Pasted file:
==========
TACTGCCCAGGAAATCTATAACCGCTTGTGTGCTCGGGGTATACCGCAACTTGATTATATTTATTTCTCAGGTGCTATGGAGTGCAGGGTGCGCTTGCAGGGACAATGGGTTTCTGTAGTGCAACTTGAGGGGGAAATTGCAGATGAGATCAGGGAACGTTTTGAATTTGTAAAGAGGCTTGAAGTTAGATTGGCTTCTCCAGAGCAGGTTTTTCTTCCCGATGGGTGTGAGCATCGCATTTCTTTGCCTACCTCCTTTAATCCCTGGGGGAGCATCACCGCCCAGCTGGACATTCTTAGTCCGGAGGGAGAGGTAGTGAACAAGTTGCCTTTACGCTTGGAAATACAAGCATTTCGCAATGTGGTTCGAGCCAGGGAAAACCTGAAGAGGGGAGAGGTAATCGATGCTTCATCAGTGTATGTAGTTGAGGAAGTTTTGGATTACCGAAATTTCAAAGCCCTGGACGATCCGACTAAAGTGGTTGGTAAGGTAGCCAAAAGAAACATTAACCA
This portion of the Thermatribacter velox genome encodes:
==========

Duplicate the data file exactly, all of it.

TACTGCCCAGGAAATCTATAACCGCTTGTGTGCTCGGGGTATACCGCAACTTGATTATATTTATTTCTCAGGTGCTATGGAGTGCAGGGTGCGCTTGCAGGGACAATGGGTTTCTGTAGTGCAACTTGAGGGGGAAATTGCAGATGAGATCAGGGAACGTTTTGAATTTGTAAAGAGGCTTGAAGTTAGATTGGCTTCTCCAGAGCAGGTTTTTCTTCCCGATGGGTGTGAGCATCGCATTTCTTTGCCTACCTCCTTTAATCCCTGGGGGAGCATCACCGCCCAGCTGGACATTCTTAGTCCGGAGGGAGAGGTAGTGAACAAGTTGCCTTTACGCTTGGAAATACAAGCATTTCGCAATGTGGTTCGAGCCAGGGAAAACCTGAAGAGGGGAGAGGTAATCGATGCTTCATCAGTGTATGTAGTTGAGGAAGTTTTGGATTACCGAAATTTCAAAGCCCTGGACGATCCGACTAAAGTGGTTGGTAAGGTAGCCAAAAGAAACATTAACCA
This portion of the Thermatribacter velox genome encodes: